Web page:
- BNSF will invest more than $1.5 billion to build an intermodal complex in California’s High Desert, the railroad announced Saturday, saying the project will help ease congestion near the ports of Los Angeles and Long Beach.
- The Barstow International Gateway complex in Barstow, California, will sit on 4,500 acres and include a rail yard, an intermodal facility and warehouses for transloading freight.
- The complex, about 130 miles from Long Beach, will ultimately help the railroad move containers faster out of ports, President and CEO Katie Farmer said in a release. It will also improve efficiency at existing intermodal hubs in the Midwest and Texas.
Inland port facilities have become an increasingly popular idea to reduce congestion on the West Coast. Instead of letting cargo crowd the docks, the goal is to move goods further inland where they can be processed and shipped to their final locations.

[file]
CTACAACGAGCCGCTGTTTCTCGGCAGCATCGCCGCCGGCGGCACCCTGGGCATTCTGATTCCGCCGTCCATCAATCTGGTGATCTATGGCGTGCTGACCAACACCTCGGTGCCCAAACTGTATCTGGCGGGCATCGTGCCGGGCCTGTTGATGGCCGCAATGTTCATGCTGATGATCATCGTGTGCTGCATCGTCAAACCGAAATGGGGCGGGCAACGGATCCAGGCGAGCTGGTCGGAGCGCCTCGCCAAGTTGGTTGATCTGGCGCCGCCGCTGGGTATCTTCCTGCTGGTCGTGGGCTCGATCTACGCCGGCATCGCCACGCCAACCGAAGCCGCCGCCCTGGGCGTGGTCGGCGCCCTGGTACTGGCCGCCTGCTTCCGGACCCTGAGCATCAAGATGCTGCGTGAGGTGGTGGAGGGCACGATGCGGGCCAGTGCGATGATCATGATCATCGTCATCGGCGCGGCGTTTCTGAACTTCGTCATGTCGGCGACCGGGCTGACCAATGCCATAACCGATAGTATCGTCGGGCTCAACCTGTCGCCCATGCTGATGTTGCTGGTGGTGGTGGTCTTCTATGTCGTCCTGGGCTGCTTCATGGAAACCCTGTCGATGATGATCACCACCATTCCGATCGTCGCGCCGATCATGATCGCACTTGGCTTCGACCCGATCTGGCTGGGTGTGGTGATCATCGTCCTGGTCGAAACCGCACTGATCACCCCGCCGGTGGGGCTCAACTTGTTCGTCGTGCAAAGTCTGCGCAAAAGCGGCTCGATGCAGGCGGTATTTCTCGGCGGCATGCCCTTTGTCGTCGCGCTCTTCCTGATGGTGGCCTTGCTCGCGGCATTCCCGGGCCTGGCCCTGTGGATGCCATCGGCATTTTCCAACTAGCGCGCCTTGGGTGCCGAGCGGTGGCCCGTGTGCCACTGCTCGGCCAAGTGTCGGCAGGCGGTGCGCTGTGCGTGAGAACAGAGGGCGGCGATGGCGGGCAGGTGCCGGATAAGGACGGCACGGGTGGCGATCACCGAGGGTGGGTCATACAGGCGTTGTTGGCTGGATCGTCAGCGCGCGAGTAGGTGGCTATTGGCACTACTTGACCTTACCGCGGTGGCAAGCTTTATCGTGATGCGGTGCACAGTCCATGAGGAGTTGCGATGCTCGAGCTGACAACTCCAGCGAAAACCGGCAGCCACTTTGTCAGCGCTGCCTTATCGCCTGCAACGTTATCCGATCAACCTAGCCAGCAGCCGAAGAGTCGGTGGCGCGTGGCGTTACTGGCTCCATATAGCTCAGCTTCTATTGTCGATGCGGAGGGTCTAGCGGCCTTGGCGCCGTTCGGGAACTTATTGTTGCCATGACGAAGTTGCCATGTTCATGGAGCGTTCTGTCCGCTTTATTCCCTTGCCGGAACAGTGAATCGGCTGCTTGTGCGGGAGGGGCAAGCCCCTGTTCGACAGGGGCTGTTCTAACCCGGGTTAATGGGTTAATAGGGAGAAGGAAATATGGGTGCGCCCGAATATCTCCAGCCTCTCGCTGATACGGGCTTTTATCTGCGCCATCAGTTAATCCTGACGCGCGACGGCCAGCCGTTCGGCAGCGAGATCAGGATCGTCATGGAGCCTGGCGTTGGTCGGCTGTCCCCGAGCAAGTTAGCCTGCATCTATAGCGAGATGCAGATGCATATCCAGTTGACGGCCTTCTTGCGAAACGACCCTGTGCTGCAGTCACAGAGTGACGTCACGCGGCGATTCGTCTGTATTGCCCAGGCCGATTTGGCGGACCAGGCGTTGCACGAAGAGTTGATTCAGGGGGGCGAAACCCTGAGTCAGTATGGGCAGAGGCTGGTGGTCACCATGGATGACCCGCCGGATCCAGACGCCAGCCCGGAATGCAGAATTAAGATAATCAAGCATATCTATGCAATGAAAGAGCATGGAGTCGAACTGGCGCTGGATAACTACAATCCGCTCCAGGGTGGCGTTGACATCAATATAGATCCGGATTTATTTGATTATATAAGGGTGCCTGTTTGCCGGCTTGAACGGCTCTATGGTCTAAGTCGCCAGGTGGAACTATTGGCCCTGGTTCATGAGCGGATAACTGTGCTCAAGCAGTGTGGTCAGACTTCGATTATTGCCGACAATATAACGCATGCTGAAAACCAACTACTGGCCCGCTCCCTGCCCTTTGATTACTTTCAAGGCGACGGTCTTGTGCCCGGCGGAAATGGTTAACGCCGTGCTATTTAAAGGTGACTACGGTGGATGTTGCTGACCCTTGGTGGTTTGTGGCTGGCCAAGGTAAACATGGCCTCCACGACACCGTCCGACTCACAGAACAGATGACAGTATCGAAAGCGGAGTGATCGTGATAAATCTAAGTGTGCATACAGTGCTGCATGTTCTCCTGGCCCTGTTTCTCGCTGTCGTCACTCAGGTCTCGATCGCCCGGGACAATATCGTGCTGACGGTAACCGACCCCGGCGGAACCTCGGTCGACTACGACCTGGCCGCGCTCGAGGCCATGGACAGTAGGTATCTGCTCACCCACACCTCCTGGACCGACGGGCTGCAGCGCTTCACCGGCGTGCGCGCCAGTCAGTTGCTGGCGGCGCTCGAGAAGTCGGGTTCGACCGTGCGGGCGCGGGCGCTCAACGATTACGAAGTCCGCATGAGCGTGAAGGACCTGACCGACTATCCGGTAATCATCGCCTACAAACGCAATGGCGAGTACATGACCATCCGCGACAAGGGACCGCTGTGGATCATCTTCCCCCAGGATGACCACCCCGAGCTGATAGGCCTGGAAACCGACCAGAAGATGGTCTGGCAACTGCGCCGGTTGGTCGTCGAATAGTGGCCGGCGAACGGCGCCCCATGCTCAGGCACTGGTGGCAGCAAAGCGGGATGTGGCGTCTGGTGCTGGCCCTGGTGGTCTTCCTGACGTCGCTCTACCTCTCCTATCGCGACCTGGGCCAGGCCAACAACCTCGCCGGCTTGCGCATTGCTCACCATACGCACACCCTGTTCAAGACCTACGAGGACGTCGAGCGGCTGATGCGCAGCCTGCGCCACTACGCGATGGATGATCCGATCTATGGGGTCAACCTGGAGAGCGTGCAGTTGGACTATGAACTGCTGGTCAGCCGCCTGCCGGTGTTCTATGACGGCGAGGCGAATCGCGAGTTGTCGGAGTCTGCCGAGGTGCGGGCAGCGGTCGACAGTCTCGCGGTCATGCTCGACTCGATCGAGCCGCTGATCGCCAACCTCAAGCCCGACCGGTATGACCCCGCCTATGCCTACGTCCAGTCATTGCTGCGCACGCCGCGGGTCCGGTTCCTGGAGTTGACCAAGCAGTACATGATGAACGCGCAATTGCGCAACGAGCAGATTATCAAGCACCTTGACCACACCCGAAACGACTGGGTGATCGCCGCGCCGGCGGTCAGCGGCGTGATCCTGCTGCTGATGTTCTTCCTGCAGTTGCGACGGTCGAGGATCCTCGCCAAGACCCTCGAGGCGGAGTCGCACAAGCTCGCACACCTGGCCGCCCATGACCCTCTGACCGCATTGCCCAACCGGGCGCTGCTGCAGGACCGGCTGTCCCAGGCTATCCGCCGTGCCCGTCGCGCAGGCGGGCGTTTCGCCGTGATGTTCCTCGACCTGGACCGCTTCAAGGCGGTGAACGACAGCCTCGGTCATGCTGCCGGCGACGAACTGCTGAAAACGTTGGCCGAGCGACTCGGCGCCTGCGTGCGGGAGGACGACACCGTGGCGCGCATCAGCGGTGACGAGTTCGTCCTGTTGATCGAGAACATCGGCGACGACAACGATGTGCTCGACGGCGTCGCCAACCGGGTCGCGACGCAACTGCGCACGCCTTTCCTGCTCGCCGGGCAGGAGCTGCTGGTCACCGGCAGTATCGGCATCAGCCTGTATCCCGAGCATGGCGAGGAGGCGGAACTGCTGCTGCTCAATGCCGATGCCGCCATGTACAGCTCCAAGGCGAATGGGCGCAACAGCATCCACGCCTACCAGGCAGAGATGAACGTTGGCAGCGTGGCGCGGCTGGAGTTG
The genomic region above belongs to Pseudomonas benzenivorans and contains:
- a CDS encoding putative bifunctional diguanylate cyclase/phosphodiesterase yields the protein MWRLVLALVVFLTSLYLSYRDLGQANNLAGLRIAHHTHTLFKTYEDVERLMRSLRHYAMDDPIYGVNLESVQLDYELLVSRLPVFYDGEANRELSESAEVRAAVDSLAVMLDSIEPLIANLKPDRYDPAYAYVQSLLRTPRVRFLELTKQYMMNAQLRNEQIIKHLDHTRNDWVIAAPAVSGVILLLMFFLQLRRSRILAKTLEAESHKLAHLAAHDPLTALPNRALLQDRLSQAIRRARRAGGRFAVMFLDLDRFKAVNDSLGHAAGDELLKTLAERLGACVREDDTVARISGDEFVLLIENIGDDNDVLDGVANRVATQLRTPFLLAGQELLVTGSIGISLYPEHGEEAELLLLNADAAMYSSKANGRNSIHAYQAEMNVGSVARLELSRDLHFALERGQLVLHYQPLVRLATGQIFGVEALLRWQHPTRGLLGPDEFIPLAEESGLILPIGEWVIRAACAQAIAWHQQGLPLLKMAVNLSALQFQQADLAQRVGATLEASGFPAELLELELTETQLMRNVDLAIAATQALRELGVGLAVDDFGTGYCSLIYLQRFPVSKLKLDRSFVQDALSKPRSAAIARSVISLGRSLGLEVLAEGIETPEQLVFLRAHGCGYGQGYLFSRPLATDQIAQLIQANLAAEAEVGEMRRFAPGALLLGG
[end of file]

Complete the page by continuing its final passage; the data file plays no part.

A private investment firm received the green light from local officials in August to move forward with a port facility located in the middle of the Mojave Desert, which it said would act as a “relief valve” for congestion in Los Angeles and Long Beach. The Port of Long Beach and the Utah Inland Port Authority also teamed up with Union Pacific to move freight via rail to Salt Lake City in a bid to reduce truck traffic.
BNSF said it would use the Alameda Corridor to transport freight from the ports of Los Angeles and Long Beach to the Barstow facility, which the railroad is calling the Barstow International Gateway. Cargo would then be processed at the facility before heading to its final destination.
The hub will handle both westbound and eastbound freight. Processing westbound freight at the facility will allow BNSF to “more efficiently bring trains to the ports and other California terminals,” according to the release.
The executive directors of the ports of Los Angeles and Long Beach each expressed their support for the project.
“BNSF’s planned Barstow International Gateway will improve cargo velocity through our port and reduce truck traffic on our freeways,” Port of Los Angeles Executive Director Gene Seroka said in a statement. “This project will help ensure that goods moving through the San Pedro Bay will get to consumers, businesses and manufacturers with speed and reliability.”